Last month, WalletHub conducted a survey ranking geographical shifts in U.S. employment, according to digital reporter Seth Augenstein. Many of the usual suspects were still ranked high as the best metro areas for STEM jobs: Silicon Valley in California, the Austin-Round Rock metro area in Texas (thanks to employers like Dell, 3M, Hewlett-Packard, and IBM), and the Seattle-Tacoma-Bellevue triangle in Washington (thanks to Microsoft, Boeing, and Amazon).
However, even though the Silicon Prairie didn’t make the list, a report from Laboratory Equipment notes that while the Lincoln area may not be the largest hub, it’s still poised to become a competitor for Texas’ Silicon Hills: “Compared to Palo Alto or New York City, Lincoln enjoys—and uses—a low cost of living and high quality of life to attract companies and employees to the formerly sleepy town. Startups from the town also have the advantage of being the big fish in a small pond, rather than the reverse that is typical in the Northeast and California.”
Nebraska’s cost of living is a big advantage; for example, the median home in San Francisco sells for $1.1 million and the median home in Lincoln is just $158,000. So, startups need less capital, making it easier to build and to live. The article continues, “A main element that affords Lincoln so much success is enhanced access to the University of Nebraska. Startup owners in the city have applauded the university system, calling it a supportive community for entrepreneurs. In fact, the city and university have agreed to turn the old state fairgrounds into an innovation campus for high tech firms. If that’s the case, why would a startup ever leave Lincoln, Nebraska?”
In February of 2015, CBS noted, “Today, Lincoln is becoming a mini Palo Alto, home to more than 100 software startups. And once-abandoned buildings now house coworking spaces and incubators.” However, software startups aren’t the only ones booming, in Lincoln and elsewhere. For example, Chief Industries, once a Grand Island-based startup, has grown into a full-fledged manufacturing corporation. Today, the company and its subsidiaries manufacture everything from grain and bulk feed storage to factory-built modular residential homes and wastewater treatment systems.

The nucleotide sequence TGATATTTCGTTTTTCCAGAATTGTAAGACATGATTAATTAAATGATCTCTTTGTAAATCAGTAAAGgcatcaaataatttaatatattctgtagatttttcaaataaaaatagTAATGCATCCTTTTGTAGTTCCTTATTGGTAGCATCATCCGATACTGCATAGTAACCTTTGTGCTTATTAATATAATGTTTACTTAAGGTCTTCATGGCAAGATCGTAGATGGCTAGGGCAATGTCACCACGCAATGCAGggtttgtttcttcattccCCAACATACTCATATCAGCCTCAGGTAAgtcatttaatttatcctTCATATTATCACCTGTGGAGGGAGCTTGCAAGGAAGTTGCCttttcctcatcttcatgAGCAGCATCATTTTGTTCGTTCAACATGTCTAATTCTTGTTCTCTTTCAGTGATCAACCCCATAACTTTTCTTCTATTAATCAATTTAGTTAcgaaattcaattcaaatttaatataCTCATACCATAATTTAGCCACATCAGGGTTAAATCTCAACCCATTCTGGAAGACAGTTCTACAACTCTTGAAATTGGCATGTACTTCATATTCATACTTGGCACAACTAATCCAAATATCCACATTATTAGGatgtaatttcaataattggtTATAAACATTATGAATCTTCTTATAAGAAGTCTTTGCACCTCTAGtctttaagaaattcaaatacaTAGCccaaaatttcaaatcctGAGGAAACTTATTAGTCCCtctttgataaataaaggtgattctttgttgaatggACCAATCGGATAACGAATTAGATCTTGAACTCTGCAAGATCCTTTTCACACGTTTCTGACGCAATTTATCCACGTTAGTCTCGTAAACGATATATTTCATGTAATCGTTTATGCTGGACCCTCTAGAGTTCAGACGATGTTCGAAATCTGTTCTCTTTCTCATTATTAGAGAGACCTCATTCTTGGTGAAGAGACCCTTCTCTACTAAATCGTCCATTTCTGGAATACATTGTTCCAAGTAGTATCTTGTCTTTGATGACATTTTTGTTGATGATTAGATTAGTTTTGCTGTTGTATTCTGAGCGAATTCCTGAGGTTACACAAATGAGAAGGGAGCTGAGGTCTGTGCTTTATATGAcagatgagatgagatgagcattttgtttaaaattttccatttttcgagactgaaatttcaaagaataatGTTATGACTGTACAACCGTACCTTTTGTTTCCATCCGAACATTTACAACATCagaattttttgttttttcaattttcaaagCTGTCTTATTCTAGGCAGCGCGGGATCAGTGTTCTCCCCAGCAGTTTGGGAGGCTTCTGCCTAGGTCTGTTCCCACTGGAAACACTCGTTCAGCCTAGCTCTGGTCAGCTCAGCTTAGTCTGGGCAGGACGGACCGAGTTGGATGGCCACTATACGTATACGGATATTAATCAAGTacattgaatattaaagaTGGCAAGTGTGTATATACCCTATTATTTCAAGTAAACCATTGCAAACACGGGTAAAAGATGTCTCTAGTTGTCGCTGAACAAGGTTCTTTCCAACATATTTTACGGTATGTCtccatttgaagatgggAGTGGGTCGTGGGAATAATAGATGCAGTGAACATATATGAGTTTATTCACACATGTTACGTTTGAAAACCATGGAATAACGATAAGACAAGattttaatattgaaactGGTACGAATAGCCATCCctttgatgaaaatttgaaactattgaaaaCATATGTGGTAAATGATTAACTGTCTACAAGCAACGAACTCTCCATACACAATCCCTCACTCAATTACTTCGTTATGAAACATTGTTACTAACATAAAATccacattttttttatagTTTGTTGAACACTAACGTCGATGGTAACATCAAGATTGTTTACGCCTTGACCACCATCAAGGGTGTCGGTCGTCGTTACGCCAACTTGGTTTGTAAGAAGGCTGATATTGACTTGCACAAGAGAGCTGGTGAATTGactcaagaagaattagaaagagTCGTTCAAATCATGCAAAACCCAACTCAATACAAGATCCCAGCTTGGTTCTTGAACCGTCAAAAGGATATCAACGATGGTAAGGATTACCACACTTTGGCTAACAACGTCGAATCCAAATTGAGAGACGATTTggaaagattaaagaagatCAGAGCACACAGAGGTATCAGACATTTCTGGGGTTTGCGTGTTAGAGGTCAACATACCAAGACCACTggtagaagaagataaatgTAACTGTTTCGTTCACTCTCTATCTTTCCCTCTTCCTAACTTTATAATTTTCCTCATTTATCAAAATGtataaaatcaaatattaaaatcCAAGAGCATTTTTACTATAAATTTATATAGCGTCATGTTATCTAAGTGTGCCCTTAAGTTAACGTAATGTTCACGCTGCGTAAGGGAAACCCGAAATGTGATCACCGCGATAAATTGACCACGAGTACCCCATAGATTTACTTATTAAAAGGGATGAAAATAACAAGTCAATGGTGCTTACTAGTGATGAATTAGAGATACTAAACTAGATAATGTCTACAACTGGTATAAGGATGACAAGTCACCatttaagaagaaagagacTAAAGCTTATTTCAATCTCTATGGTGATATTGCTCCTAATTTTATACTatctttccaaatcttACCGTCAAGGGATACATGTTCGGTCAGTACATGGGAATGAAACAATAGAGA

Essentially, the last few years have seen national organizations recognize what we in the Midwest have known for a long time: For manufacturing, technology, and data, there is virtually no other business climate as amenable to growth. Inc. called Silicon Prairie the “Friendliest Tech Hub Ever,” thanks to the prairie state of mind. “Beyond business approach, there’s is a great sense of community in the Silicon Prairie startup community. ‘Everyone genuinely wants to help one another succeed,’ reveals Jonathan Herrick, Chief Sales and Marketing officer and Partner at St. Louis-based Hatchbuck. The marketing automation and CRM company has seen funding and mentorship get easier for tech startups to secure, since they started back in 2012.”
The challenge? Well, for manufacturers and startups, it’s still a challenge to attract talent. According to CBS, 75% of investments in 2015 went to California, New York, and Massachusetts, which is where both investing and therefore, strong workforce capabilities, then end up. However, analysts say that this type of balance is changing, with the numbers slowly leaning toward investing back into the Midwest.
It’s an exciting time to be a Nebraskan, and we couldn’t be more proud that national recognition is finally being bestowed on our Silicon Prairie—but there’s a long road yet to go.